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Firms keep blocking activist investor's goal

Richard Breeden knows that yet again it's unlikely he will get through a year without a proxy battle.

January 22, 2008|Dane Hamilton | Reuters

Richard Breeden, founder of activist investment fund Breeden Capital Management, has one goal this year: no proxy battles.

But he acknowledges achieving this is unlikely, given his record. Since founding his $1-billion-plus firm 18 months ago, he has launched two major proxy battles that have won him seats on the boards of H&R Block Inc. and Applebee's International Inc. And last Friday, jewelry chain Zale Corp. gave up without a fight, giving Breeden two seats on its board.

"I'm an optimist," said Breeden, 58, a Harvard-trained lawyer who was chairman of the Securities and Exchange Commission from 1989 to 1993. "I always hope boards will do their best to improve poorly performing companies. My goal every year is zero proxy battles."

But Breeden, like many investors who try to pressure companies to change strategies or management, is also a realist who expects some companies to resist.

If they do, they could face a barrage of negative publicity that rivals a nasty political campaign, as did Applebee's before it was sold last year to IHOP Corp., giving Breeden's fund a 30% gain.

"There's never a shortage of badly run companies," said Breeden, whose fund invests only in companies that fall behind their peers. "If you don't want me in your shareholder base, do a good job of running your company."

Breeden's entry into the sometimes raucous world of shareholder agitation comes at an opportune time, some say. As the economy turns south and financing dries up, more companies are hitting rough patches and attracting the kind of shareholder ire that can build support for dissidents.

"In today's environment, there are a great number of companies that can use activism," said Carl Icahn, the 71-year-old billionaire investor who has a long history of initiating hostile actions against companies. "I think we're going to be very active this year."

Breeden's strategy is similar to other multibillion-dollar activist fund managers, such as Jana Partners and Pershing Square Capital Management, which regularly take large stakes in public companies and press for changes.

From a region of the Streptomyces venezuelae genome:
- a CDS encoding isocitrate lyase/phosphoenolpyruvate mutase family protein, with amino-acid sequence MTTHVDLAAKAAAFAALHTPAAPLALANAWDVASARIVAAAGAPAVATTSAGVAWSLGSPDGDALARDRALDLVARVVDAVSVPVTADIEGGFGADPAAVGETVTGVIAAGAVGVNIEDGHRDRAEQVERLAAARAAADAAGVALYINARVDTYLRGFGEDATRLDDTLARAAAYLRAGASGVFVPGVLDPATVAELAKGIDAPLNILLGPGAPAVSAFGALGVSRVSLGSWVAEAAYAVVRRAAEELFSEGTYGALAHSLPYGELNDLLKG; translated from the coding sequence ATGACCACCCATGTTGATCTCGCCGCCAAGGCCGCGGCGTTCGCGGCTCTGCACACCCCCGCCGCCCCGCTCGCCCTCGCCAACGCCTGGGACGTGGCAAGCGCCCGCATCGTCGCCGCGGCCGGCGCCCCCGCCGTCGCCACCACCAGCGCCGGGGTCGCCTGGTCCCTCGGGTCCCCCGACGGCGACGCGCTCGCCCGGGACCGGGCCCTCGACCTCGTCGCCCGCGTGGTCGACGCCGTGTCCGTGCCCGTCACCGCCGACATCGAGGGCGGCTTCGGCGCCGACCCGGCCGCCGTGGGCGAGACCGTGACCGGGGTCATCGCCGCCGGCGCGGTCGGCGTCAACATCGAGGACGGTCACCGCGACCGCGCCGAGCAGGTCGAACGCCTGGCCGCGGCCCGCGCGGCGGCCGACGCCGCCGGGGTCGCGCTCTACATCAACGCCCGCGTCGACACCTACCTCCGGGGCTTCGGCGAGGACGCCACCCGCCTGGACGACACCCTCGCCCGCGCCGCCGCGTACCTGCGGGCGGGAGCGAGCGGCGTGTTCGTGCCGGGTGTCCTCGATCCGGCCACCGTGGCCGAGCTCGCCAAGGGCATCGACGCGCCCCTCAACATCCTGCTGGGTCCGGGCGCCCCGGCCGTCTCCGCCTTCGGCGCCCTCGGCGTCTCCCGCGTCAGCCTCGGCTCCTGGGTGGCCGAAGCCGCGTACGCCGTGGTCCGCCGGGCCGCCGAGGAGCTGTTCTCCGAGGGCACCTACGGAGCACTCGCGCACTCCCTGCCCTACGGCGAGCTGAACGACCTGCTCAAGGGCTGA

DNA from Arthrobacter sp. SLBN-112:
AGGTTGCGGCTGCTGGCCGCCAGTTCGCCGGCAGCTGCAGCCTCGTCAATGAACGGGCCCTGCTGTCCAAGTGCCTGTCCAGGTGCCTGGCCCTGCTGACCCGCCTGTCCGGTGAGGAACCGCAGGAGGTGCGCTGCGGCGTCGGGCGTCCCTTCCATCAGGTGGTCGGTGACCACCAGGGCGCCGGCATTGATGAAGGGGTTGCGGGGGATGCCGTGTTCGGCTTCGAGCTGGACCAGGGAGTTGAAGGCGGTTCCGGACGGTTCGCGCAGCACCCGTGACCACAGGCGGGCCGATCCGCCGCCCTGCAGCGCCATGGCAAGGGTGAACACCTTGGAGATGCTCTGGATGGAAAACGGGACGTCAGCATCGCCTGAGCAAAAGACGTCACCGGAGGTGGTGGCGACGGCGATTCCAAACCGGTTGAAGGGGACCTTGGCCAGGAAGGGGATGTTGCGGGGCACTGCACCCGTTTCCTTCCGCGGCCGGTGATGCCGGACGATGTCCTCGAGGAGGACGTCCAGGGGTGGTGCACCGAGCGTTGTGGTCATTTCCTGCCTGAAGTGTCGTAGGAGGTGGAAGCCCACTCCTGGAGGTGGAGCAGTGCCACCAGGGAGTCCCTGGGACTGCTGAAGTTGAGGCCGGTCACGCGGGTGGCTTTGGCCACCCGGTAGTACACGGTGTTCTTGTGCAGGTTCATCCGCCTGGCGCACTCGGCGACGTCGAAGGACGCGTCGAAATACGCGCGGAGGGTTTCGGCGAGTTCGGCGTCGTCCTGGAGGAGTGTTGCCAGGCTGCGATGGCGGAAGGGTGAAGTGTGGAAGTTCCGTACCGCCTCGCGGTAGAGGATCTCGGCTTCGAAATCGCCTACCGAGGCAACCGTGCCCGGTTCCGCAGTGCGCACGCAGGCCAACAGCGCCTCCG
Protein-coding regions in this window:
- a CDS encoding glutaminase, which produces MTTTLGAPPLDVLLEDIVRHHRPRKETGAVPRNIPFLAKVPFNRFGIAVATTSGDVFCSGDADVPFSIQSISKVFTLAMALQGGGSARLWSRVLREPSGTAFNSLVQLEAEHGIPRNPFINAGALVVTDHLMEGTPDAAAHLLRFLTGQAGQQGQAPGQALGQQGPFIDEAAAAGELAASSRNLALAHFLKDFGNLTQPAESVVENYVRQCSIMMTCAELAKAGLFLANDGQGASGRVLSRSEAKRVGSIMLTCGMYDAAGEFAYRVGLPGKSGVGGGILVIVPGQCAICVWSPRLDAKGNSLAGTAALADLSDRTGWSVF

But Breeden's background as a former SEC chairman seems to give his campaigns more clout, possibly worrying corporate executives who fear regulatory wrath, said Herb Denton, the longtime corporate agitator who follows Breeden's moves.

"He carries a big invisible stick as former chairman of the SEC," said Denton, who heads hedge fund Providence Capital Inc. and has undertaken 32 proxy battles over nearly 20 years.

Like Icahn, Denton sees a banner year ahead for shareholder activism, with the economy hamstrung by higher energy costs and a credit crisis.

"It's going to be spectacular with all the nonsense that has built up [in companies] since the last bull market," Denton said.

But Denton points out that the very factor that wins influence on company boards -- a large stake -- also hampers activists such as Breeden who win seats because they are insiders and subject to stock-sale restrictions.

Breeden, for instance, holds 18% of Zale.

"The only way out of these things is to make something happen," Denton said.

Breeden says he is unfazed by the restrictions, maintaining he is not a short-term speculator, an accusation opponents often level at activists.

And Breeden says having large stockholders on corporate boards is beneficial because they can have vastly more resources to analyze corporate strategies than a part-time board member without an investment firm's staff.

"I can put eight MBAs on studying a company's problems," Breeden said.

The former SEC chairman has harsh words for companies that try to fend off activists with legions of lawyers and public relations firms to attack their motives and strategies.

He says the SEC is partly responsible for failing to require corporate America to be more shareholder friendly, a rare public rebuke of the agency by a former official.

"I would like to see them do more to advance the interests of shareholders in corporate governance," Breeden said of the SEC. "They have fallen short."

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